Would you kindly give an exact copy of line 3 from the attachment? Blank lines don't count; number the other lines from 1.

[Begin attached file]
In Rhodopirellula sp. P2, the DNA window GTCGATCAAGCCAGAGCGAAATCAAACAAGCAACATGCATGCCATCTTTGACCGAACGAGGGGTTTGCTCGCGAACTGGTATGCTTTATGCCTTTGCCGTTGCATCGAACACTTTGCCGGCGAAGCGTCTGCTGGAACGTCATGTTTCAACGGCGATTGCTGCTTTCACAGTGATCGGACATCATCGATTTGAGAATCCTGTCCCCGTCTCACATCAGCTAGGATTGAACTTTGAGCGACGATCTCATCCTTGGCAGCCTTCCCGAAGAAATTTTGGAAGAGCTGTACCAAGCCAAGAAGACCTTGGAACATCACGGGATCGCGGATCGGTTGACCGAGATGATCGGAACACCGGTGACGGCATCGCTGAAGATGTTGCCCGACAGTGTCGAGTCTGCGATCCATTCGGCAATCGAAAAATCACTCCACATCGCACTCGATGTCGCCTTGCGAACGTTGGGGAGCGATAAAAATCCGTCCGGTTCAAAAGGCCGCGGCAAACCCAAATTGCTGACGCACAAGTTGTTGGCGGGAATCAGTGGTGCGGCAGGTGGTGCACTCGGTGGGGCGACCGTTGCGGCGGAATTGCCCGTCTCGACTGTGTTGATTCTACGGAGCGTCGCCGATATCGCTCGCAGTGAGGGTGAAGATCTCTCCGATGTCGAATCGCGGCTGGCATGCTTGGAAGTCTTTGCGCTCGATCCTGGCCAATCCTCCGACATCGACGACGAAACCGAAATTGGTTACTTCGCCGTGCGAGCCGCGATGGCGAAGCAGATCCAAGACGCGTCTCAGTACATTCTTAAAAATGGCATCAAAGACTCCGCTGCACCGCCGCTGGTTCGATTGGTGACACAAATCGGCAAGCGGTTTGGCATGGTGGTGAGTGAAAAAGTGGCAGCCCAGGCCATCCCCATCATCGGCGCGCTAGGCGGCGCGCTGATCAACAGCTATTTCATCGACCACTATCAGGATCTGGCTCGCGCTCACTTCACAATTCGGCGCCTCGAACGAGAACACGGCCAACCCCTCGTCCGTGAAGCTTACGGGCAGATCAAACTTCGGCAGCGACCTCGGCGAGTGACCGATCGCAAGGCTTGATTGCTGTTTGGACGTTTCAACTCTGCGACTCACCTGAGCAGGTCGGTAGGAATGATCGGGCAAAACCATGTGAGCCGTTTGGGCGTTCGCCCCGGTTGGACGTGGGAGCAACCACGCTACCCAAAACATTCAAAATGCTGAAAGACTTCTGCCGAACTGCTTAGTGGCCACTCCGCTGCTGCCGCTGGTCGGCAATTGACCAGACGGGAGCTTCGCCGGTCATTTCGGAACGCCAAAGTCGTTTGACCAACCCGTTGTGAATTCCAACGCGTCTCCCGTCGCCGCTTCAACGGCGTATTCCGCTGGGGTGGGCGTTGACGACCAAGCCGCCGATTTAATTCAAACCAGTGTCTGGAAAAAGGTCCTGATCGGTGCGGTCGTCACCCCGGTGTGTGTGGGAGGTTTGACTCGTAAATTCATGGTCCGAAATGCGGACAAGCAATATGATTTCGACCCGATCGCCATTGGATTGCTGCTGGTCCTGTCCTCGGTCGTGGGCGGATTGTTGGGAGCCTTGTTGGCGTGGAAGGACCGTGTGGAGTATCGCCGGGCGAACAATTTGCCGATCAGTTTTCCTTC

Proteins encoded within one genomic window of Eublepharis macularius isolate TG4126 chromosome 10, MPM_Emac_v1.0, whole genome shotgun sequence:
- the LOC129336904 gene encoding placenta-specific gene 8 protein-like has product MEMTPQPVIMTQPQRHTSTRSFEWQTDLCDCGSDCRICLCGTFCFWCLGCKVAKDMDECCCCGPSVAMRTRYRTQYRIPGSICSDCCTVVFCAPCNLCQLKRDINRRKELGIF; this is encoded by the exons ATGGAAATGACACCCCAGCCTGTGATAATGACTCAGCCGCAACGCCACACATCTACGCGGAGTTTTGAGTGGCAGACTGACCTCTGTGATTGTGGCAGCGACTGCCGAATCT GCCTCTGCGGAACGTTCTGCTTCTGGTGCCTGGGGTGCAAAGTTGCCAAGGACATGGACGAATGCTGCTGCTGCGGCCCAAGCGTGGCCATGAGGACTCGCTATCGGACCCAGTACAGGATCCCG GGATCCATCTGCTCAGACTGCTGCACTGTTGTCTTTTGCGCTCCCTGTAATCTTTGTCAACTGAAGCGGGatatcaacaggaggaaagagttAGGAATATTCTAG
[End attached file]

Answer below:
- the LOC129336904 gene encoding placenta-specific gene 8 protein-like has product MEMTPQPVIMTQPQRHTSTRSFEWQTDLCDCGSDCRICLCGTFCFWCLGCKVAKDMDECCCCGPSVAMRTRYRTQYRIPGSICSDCCTVVFCAPCNLCQLKRDINRRKELGIF; this is encoded by the exons ATGGAAATGACACCCCAGCCTGTGATAATGACTCAGCCGCAACGCCACACATCTACGCGGAGTTTTGAGTGGCAGACTGACCTCTGTGATTGTGGCAGCGACTGCCGAATCT GCCTCTGCGGAACGTTCTGCTTCTGGTGCCTGGGGTGCAAAGTTGCCAAGGACATGGACGAATGCTGCTGCTGCGGCCCAAGCGTGGCCATGAGGACTCGCTATCGGACCCAGTACAGGATCCCG GGATCCATCTGCTCAGACTGCTGCACTGTTGTCTTTTGCGCTCCCTGTAATCTTTGTCAACTGAAGCGGGatatcaacaggaggaaagagttAGGAATATTCTAG